Hi everyone—so sorry to be uploading this so late! Here are some of my notes on the course:
I was absolutely thrilled to have the opportunity to read texts that directly engage questions of culture and modernity, particularly in the context of indigeneity. It was a rare treat to actually have coursework that addressed these issues, and I felt the primary texts that dealt with them—Coombe, Tsing, West, & Deloria—were all are excellent choices. Though, as I have admitted, I didn’t get too much out of Deloria’s text because many of the larger arguments were things I felt I already knew as a member of Native communities, I still greatly appreciated the chance to think about these things a bit more in depth—I wish that the discussion of Deloria had gone better, because I feel it’s a rich text that has a lot to offer, particularly to non-Natives who do not have a background in Native Studies or ties to a Native community. West was particularly useful for me as well, and Coombe has left me with more questions than answers (which I believe is a good thing). Questions of intellectual property were never really on the forefront of my mind and to be honest I assumed them to be a bit dry, but reading this semester’s text has proven otherwise (especially now that I’m in a battle with a museum for access to some family heirlooms!). I’m looking forward to continuing my studies of cultural/intellectual property, culture, and modernity in indigenous contexts, and feel that this course gave me a strong beginner’s introduction to get my feet wet.
In terms of the actual assignments for the course, the assignment that was most useful to me was the repeated presentations. I’m a visual learner so the required time spent trying to make a Powerpoint with the bare essentials of my project was very useful in streamlining and developing my thoughts, and the practice presenting my work to an audience unfamiliar with my subject and context was illuminating. I didn’t find the peer reviews of paper drafts to be that helpful, partly because it didn’t feel like anyone this go around was equipped with the background knowledge to give me much constructive feedback…the presentations were helpful primarily because it forced me to think about how I would get non-Native audiences interested in my work, and how to make it as easily understood as possible for a wide range of reviewers.
All in all, I enjoyed the course and learned a lot—thanks for the great semester.
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First and foremost, I'd like to thank each and every one of you for making this seminar what a seminar should be: challenging yet amicable. I don't really know where the time went, but I do know that in the short matter of weeks that we spent together I can no longer see binaries--its all friction! As the second half to the American Studies year long core-requirements, I found this course extremely helpful. I feel I found a niche within the madness we continue to call the academy. Despite the fact that the majority of our weekly meetings resulted in headaches, more questions, and at times a good old dosage of just plain anger, I still found myself excited to attend and participate in class discussions. So thank you all for all your verbal, pensive, or physical contributions to my scholarly development.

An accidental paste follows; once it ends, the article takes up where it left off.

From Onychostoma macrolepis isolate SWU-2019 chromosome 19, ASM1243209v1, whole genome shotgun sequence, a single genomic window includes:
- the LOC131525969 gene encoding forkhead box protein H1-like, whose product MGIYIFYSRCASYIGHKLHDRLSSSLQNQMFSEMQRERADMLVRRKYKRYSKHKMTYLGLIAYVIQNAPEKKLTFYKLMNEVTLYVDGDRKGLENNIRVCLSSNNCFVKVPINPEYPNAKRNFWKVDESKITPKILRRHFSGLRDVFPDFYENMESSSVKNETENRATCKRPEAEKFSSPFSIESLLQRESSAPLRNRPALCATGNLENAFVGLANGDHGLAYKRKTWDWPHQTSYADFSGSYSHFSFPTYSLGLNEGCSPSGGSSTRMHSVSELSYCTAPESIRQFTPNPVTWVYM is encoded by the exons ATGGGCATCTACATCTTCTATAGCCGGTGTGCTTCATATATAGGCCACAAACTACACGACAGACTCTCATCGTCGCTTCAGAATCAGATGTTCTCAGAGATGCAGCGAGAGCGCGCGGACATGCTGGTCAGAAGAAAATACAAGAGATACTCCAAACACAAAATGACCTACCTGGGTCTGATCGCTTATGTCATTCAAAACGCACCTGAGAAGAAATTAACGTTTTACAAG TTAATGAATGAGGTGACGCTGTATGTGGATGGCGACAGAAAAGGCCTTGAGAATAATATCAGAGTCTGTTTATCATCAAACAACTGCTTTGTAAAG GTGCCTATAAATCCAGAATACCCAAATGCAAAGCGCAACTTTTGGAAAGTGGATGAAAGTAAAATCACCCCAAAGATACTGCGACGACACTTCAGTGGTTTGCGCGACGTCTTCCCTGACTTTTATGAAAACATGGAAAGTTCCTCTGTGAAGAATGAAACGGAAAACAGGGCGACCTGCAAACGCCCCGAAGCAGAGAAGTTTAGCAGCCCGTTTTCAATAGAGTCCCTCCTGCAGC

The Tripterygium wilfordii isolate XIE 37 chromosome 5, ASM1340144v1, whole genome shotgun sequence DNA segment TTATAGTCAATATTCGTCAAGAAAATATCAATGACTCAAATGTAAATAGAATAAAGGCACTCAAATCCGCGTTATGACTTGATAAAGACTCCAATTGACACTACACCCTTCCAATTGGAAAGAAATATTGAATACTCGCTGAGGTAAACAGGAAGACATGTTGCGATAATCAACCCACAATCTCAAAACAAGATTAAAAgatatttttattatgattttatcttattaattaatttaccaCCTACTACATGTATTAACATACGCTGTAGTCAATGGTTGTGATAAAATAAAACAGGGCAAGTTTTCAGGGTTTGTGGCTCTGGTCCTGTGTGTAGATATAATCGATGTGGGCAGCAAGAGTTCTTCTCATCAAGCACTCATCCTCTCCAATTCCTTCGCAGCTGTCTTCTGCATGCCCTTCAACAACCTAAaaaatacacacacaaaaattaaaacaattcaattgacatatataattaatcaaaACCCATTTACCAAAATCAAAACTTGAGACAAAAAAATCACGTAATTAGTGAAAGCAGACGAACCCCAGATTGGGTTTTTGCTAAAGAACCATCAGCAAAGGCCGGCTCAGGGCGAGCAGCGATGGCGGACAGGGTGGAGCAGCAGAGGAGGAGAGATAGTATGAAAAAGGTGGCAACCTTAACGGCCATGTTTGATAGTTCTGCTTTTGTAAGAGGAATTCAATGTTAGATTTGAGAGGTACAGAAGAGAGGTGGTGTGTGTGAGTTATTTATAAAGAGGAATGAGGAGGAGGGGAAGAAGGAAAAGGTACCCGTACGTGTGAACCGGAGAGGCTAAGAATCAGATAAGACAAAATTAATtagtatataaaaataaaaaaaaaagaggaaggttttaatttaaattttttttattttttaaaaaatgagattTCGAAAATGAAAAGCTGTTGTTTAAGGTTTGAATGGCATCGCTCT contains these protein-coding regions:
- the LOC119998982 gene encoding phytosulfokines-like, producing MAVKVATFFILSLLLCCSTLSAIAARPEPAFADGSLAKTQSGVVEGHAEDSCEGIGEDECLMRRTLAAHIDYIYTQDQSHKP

Throughout the course, I really enjoyed reading up on separate, yet inter-connected areas of research. I particularly enjoyed the intermingling going on between cultural studies and IP. Coombe, Boyle and to a lesser degree Coleman granted me the access needed in order to conceptualize what I hope becomes my larger research agenda. I really found their work to be of vital importance for any study of human behavior and social relations with institutions as it pertains to the ever-changing systematic construct of political economy. With that said, I also enjoyed how cultural studies and IP literature were balanced with well-researched ethnographic works such as Tsing and West. Having only taken 'Intro to Physical Anthropology' as an undergrad, it blew my mind the political solidarity that researchers can/and do have for marginalized communities. Their contributions in the mapping out of power relations in regards to capitalism, labor, and identity was both illuminating and of great aide. And although I didn't really fancy texts such as Castells, I still took something out of it. In all, I feel the literature read this semester have grounded and expanded my initial interests of social movements, neoliberalism, and public education.
Lastly, I really enjoyed how we as a class designed the flow of readings. I thought it really worked out well and we weren't completely left in the dark (well, maybe perhaps not counting Mirzoeff...) Like Lizeth, I greatly advise other seminar's to have students hypothesize, write, and discuss their research projects early in the semester--as the final product seems to be fuller, more engaged, and well better. The various ways we went about sharing our ideas was also very supportive for me, as it challenged me for the first time to not have words on a PPT! I also would like to thank everyone for their feedback throughout our presentations, as it immensely helped me figure out exactly what I wanted to say (particularly Jen and Somava for peer-reviewing my rough draft and Annita for sharing with me new angles and connecting threads).
All in all, this seminar blew my mind away--literally. A last word of acknowledgment to Dr. Christen for constantly pushing me to theorize just a little more. This class was truly a most difficult yet awesome experience.